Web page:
- July 25, 2013
- Posted by: Josiah Hincks Solicitors
- Category: Business Law Updates
Objectors to the government’s controversial plans for a multi-billion-pound high speed rail link slashing travel times between London and Birmingham, Manchester and Leeds today failed in their latest legal challenge to the proposals. However, they have been granted permission to argue environmental issues raised by the case before the Supreme Court.
The Court of Appeal upheld a High Court ruling in which nine out of 10 grounds of challenge to the High Speed 2 (HS2) rail link were rejected, although a claim that the Secretary of State for Transport had failed to consult properly on compensation issues relating to affected landowners had been successful.
A consortium of 15 local authorities, business interests, and campaign group, HS2 Action Alliance Limited, had claimed that HS2 will cost too much, estimating that the overall price will spiral to almost twice the Government’s estimate of £33 billion. They had argued that it will have grave environmental impacts and force property owners along the route out of their homes and businesses.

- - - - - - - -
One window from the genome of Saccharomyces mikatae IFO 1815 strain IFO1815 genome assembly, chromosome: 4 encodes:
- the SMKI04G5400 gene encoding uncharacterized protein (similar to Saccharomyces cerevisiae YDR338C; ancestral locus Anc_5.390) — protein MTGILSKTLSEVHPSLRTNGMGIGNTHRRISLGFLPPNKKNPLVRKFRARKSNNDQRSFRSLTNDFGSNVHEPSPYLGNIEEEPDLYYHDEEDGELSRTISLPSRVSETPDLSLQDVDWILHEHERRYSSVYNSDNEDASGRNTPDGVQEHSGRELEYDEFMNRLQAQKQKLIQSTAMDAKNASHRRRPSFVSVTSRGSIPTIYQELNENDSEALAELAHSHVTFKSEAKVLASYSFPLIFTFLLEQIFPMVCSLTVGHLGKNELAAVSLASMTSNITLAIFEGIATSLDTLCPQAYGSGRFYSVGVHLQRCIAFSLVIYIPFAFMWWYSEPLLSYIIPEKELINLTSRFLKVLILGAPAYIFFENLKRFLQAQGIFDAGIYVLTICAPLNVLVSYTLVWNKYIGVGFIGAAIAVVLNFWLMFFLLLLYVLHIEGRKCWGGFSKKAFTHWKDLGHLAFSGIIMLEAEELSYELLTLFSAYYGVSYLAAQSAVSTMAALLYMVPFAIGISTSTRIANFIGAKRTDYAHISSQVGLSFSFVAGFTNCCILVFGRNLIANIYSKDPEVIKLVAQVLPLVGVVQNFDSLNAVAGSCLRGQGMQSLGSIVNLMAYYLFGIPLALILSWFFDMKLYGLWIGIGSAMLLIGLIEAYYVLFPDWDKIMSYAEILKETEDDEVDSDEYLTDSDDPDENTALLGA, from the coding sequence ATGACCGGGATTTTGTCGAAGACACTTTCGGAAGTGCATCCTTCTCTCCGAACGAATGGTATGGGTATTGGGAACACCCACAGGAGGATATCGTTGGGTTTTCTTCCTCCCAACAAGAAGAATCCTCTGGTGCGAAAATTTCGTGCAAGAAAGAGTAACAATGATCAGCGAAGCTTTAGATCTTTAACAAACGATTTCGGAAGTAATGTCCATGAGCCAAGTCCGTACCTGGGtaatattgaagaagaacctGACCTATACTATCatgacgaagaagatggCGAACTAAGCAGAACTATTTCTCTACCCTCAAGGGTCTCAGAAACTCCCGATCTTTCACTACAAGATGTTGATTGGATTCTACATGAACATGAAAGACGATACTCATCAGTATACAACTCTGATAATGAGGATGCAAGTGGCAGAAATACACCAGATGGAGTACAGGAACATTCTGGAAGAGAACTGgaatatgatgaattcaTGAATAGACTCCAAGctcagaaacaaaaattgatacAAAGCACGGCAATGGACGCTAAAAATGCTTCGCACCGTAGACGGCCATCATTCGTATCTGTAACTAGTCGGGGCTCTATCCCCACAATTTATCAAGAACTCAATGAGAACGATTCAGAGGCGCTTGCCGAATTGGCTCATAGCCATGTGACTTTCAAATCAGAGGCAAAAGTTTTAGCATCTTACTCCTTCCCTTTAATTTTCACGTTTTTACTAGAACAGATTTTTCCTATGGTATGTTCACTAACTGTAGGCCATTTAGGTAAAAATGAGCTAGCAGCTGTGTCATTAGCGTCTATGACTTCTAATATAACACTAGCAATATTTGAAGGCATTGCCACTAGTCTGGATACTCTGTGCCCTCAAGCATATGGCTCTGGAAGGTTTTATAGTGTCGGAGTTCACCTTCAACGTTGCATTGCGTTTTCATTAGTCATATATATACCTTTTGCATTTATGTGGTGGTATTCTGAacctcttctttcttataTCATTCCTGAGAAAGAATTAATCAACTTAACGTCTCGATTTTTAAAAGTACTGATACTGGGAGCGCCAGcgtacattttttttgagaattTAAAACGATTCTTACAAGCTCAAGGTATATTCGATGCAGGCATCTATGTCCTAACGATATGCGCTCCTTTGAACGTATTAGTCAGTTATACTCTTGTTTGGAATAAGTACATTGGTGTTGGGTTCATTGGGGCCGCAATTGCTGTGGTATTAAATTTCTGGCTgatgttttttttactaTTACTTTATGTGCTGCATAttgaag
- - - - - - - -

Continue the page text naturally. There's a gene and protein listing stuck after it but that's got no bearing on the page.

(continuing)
The Court of Appeal unanimously rejected arguments that, amongst other things, consultation of those affected by the scheme had been inadequate; that the decision to approve the scheme was ‘irrational’ in the light of less disruptive alternatives and that it breached public sector equality duties.
The Court also dismissed, by a majority, submissions that the government had acted unlawfully in failing to carry out a full strategic environmental assessment (SEA) in accordance with the Strategic Environmental Assessment Directive (SEAD). However, after acknowledging the general public importance of that issue, the Court granted objectors permission to argue the point before the Supreme Court.
The Master of the Rolls, Lord Dyson, and Lord Justice Richards ruled that an SEA had not been mandatory before the Secretary of State placed the proposals before Parliament in the form of a command paper. However, in his dissenting ruling, Lord Justice Sullivan said that, for his part, he would have referred that issue to the European Court of Justice for a definitive ruling on the point.